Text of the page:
WASHINGTON – With a variety of steps underway to speed Economic Impact Payments, the Treasury Department and the Internal Revenue Service urged people to use Get My Payment by noon Wednesday, May 13, for a chance to get a quicker delivery.
The IRS, working in partnership with Treasury Department and the Bureau of Fiscal Services (BFS), continues to accelerate work to get Economic Impact Payments to even more people as soon as possible. Approximately 130 million individuals have already received payments worth more than $200 billion in the program’s first four weeks.
Starting later this month, the number of paper checks being delivered to taxpayers will sharply increase. For many taxpayers, the last chance to obtain a direct deposit of their Economic Impact Payment rather than receive a paper check is coming soon. People should visit Get My Payment on IRS.gov by noon Wednesday, May 13, to check on their payment status and, when available, provide their direct deposit information.
“We’re working hard to get more payments quickly to taxpayers,” said IRS Commissioner Chuck Rettig. “We want people to visit Get My Payment before the noon Wednesday deadline so they can provide their direct deposit information. Time is running out for a chance to get these payments several weeks earlier through direct deposit.”
After noon Wednesday, the IRS will begin preparing millions of files to send to BFS for paper checks that will begin arriving through late May and into June. Taxpayers who use Get My Payment before that cut-off can still take advantage of entering direct deposit information.
How Get My Payment works
The Get My Payment tool provides eligible taxpayers with a projected Economic Impact Payment deposit date. The information is updated once daily, usually overnight. There is no need to check more than once a day. Taxpayers who did not choose direct deposit on their last tax return can use this tool to input bank account information to receive their payment by direct deposit, expediting receipt.
Non-Filers portal remains available
For those not required to file a federal tax return, the Non-Filers: Enter Payment Info Here tool helps them submit basic information to receive an Economic Impact Payment quickly to their bank account. Developed in partnership between the IRS and the Free File Alliance, this tool provides a free and easy option for those who don’t receive Social Security retirement, survivor or disability benefits (SSDI), Railroad Retirement benefits, Supplemental Security Income (SSI) and VA Compensation and Pension (C&P) benefits. The Non-filers tool is also available in Spanish.
Eligible taxpayers who filed tax returns for 2019 or 2018 will receive the payments automatically. Automatic payments will also be sent to those receiving Social Security retirement, disability benefits, Railroad Retirement benefits, Veterans Affairs benefits or Supplemental Security Income soon.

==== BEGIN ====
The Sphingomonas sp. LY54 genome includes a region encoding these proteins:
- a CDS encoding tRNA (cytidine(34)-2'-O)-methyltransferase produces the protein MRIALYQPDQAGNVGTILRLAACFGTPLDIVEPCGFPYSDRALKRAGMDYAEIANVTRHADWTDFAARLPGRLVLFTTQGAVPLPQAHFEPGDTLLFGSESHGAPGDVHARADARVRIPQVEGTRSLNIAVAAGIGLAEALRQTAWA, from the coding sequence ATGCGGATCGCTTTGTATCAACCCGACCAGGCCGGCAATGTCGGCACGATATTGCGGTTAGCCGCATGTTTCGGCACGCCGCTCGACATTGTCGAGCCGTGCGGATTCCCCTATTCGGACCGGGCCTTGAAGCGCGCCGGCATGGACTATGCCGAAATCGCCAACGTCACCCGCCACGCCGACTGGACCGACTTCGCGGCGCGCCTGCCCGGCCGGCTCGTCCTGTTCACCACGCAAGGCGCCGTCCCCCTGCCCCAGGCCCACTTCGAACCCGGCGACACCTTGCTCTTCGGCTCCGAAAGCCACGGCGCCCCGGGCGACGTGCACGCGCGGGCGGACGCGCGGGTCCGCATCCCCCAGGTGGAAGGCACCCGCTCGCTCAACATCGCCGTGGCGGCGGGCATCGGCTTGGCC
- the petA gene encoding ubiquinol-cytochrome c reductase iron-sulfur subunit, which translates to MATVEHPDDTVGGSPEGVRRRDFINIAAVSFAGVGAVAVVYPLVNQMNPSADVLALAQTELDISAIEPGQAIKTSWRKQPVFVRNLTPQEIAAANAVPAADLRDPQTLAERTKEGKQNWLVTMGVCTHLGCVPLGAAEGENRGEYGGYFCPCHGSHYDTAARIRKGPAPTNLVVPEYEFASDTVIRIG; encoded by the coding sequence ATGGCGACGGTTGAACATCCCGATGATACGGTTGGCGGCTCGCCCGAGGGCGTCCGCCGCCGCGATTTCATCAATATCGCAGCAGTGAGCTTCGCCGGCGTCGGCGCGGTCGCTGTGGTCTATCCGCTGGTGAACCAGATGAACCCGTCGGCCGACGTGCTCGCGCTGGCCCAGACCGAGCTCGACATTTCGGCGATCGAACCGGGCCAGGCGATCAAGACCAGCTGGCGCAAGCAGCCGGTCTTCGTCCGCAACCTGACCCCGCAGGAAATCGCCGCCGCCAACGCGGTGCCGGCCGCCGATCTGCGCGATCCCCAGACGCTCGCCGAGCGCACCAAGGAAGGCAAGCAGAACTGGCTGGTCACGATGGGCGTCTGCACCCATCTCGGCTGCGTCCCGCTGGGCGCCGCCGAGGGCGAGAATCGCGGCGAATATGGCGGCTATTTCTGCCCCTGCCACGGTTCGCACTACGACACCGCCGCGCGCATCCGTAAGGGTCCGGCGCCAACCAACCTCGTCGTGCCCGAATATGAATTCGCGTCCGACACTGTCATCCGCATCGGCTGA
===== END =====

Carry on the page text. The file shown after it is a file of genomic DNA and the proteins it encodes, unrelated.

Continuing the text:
Watch out for scams related to Economic Impact Payments
The IRS urges taxpayers to be on the lookout for scams related to the Economic Impact Payments. To use the new app or get information, taxpayers should visit IRS.gov. People should watch out for scams using email, phone calls or texts related to the payments. Be careful and cautious: The IRS will not send unsolicited electronic communications asking people to open attachments, visit a website or share personal or financial information.
IR-2020-92, May 8, 2020
U.S. SECRET SERVICE IN PARTNERSHIP WITH THE U.S. DEPARTMENT OF THE TREASURY LAUNCH – KNOW YOUR U.S. TREASURY CHECK CAMPAIGN
WASHINGTON – The Secret Service in partnership with the U.S. Department of the Treasury is leading the charge to bring awareness to citizens, retailers and financial institutions on how to protect themselves from becoming a victim of easy to detect counterfeit U.S. Treasury Checks. According to the Internal Revenue Service (IRS), paper U.S. Treasury checks from the $2 trillion dollar Coronavirus Aid, Relief and Economic Security Act (CARES Act) will be mailed and issued to millions of Americans beginning late April, 2020. With the implementation of the CARES Act, comes opportunities for criminal activity, like check fraud.
The Secret Service and the U.S. Department of the Treasury want to inform citizens and consumers nationwide on ways to protect themselves during these times. This announcement contains information that
consumers and financial institutions can use to identify counterfeit U.S Treasury checks by knowing what to look for and where to look.
Quick Tips / Genuine Security Features:
- Treasury Seal – A new seal to the right of the Statue of Liberty. It should say “Bureau of the Fiscal Service,” and has replaced the old seal that said “Financial Management Service.”
- Bleeding Ink – the seal to the right of the Statue of Liberty when moisture is applied to the black ink will “run” and turn red.
- Watermark – All U.S. Treasury checks are printed on watermark paper. The watermark reads “U.S. TREASURY,” and is seen from both front and back when held up to a light source.
- Ultraviolet Overprinting – A protective ultraviolet (UV) pattern is invisible to the naked eye, consisting of lines of “FMS” bracketed by the FMS seal on the left and the U.S. Seal (eagle) on the right. As of 2013, a new ultraviolet patter was introduced into the check that says “FISCALSERVICE”. Either one of these UV patterns maybe be seen.